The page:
Toronto, ON – For nearly a decade, it seemed the AFC South was amongst the most predictable divisions at the onset of a new NFL season, as the Indianapolis Colts have finished at the top in seven of the last eight years.
It had become commonplace for insiders to anoint the Colts as the division front-runners. With the same regularity, many have made claims in recent years that one team was the likely candidate to finally topple Peyton Manning and company - the Houston Texans.
Following Gary Kubiak's inaugural season as head coach in 2006, the Texans have been annually expected to make the jump from non-playoff team to contender, yet have fallen short of the mark year-after-year. Despite those shortcomings, experts and fans have restored their faith in Houston as each season seems to start with renewed optimism.
A successful three-year run in which they finished with at least a .500 record from 2007-09 had many predicting 2010 would definitely be the year the Texans finally supplanted Indianapolis as the toast of the AFC South and qualified for the postseason for the first time in franchise history. An opening-week victory over its divisional rivals would initially support such claims, but after starting the season 4-2, Houston would falter down the stretch by going 2-8 following its bye week.
There were some reasonable explanations for the decline, primarily injuries, as All-Pro wideout Andre Johnson had to deal with a wonky ankle for much of the season. Regardless, the injury served as no excuse for the team's disappointing 6-10 record, matching the mark Kubiak had in his first season as bench boss.
Citing signs of regression, many fans felt it was time to let the franchise's second head coach walk, with the belief that the team no longer responded to the 50-year-old Kubiak after years of showing no progress. That sentiment wasn't shared by those within the organization, however, as the Houston native was retained, though that didn't mean change wasn't soon to come.
Feeling a defense with the likes of Mario Williams, DeMeco Ryans and Brian Cushing wasn't producing at the level expected of an All-Pro lineup, the Texans fired defensive coordinator Frank Bush and replaced him with someone who knows a thing or two about football fanatics in the Lone Star State - former Dallas Cowboys head coach Wade Phillips.
The revamping of the defense didn't stop at the top, as Houston made possibly the biggest offseason moves outside of Philadelphia, obtaining cornerback Johnathan Joseph and safety Danieal Manning to aid an already imposing front line with an equally-intimidating secondary.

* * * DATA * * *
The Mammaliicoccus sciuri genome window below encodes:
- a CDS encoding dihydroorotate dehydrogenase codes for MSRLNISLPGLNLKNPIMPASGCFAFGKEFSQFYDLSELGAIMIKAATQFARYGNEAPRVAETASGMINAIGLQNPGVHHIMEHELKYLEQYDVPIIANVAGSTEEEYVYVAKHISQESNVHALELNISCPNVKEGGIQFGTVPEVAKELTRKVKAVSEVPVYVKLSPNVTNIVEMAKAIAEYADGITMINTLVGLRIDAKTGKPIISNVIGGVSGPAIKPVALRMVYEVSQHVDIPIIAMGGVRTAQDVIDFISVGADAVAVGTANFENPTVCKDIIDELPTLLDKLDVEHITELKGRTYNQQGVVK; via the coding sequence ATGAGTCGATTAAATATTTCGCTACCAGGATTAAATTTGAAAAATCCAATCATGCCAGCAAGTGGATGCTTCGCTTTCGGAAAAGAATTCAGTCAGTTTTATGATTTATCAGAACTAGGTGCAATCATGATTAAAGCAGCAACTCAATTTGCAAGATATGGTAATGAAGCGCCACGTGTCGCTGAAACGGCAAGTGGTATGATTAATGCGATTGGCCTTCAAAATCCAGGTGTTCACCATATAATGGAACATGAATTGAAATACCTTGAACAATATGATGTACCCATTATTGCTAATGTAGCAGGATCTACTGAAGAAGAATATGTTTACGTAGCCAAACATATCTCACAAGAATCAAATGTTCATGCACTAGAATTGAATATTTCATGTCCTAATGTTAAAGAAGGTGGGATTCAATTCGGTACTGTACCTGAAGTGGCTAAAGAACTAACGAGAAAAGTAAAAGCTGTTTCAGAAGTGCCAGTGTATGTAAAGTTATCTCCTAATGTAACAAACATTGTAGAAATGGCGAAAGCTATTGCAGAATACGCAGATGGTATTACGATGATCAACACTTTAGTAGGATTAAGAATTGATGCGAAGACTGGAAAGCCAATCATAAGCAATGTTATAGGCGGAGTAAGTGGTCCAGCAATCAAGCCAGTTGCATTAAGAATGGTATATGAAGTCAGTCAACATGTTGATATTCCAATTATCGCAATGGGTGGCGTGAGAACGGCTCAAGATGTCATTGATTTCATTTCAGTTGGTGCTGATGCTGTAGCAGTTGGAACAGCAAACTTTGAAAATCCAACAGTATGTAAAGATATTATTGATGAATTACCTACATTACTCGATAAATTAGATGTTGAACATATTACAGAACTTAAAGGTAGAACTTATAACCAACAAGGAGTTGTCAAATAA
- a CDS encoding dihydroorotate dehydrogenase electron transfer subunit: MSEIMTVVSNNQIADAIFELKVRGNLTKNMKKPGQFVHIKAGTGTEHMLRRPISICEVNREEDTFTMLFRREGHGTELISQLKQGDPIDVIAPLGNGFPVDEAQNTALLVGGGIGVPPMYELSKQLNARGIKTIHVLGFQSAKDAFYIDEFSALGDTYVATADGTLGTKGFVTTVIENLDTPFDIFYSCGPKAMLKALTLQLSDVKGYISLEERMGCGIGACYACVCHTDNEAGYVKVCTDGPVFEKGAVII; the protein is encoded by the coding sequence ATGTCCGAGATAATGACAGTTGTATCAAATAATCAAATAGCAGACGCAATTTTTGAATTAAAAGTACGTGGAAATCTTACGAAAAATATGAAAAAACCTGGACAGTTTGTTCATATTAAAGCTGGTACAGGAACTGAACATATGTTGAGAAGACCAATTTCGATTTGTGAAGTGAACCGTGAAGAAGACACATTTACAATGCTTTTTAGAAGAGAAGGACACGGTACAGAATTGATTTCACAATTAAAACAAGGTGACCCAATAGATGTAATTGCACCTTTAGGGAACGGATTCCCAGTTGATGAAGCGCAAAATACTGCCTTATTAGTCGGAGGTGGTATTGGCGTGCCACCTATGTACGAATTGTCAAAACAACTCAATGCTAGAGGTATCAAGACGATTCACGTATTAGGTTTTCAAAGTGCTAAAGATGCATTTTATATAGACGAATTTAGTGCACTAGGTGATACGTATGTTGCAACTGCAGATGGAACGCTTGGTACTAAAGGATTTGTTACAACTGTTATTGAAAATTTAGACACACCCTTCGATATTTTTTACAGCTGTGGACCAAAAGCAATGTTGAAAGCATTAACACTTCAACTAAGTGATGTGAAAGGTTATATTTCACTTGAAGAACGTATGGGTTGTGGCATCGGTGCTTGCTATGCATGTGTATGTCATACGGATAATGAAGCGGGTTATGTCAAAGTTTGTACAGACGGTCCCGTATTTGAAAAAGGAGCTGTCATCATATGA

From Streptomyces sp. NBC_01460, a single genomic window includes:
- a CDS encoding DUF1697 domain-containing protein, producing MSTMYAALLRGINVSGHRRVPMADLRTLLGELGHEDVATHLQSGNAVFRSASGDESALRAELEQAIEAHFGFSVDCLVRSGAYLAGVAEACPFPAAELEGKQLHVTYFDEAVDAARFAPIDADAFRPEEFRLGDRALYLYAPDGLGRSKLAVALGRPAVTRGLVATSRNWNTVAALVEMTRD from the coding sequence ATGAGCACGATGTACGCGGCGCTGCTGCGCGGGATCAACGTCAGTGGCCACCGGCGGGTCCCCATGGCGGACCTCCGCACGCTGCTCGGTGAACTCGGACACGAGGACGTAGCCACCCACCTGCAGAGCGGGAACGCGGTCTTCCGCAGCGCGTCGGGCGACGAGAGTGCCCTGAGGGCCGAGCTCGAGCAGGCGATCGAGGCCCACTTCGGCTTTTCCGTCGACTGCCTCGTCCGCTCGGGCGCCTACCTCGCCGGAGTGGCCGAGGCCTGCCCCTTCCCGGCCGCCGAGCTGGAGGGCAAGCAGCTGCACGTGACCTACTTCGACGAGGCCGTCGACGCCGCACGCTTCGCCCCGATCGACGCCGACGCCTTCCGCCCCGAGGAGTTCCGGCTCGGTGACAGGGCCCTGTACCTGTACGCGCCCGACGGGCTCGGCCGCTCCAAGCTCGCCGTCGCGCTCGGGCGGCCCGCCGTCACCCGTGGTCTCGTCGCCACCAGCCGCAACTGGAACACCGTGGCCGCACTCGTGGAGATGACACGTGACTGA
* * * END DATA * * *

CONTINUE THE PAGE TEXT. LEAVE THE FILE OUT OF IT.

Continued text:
Now just weeks away from the start of the 2011 season, we're hit with an eerie sense of deja vu about Houston - only this time it may be warranted.
Through the first three games of preseason play, the Texans are an impressive 3-0 and boast the highest point differential of any team in the NFL at plus-77. Even with running back Arian Foster suffering from a hamstring injury, there is much for fans to be excited for in Space City.
Of course, results in exhibition matches should be taken with a grain of salt. However, much of the belief that the Texans' time is now is also predicated on how the rest of the division is shaping up.
There seems to be no end in sight for Tennessee Titans running back Chris Johnson's holdout for a new contract, and even if a deal is reached, there seems little reason to believe the Titans will be successful with a head coach not named Jeff Fisher at the helm for the first time since 1994.
Though Maurice Jones-Drew will still be terrorizing defensive lines in Jacksonville, there was little noticeable change this offseason to a team that fell just short of the playoffs in 2010. Surprisingly enough, the Jaguars appear to be the division's most promising contender to the Colts outside of Houston, due to their continuity and the locker room's belief in head coach Jack Del Rio.
Even the defending division champs' future hangs in balance. The health of Manning remains in question and even when he does return, the Colts look to be far off -- on either side of the ball -- from the team that fell to New Orleans in the Super Bowl just two seasons ago.
With the competition suddenly appearing to be on the same playing field - if not below it - plus a lineup consisting of All-Pro talent on both sides of the ball along with a new defensive mastermind renowned for his effective schemes and stingy units, this could very well be the season Texas' other team finally makes it over the hump.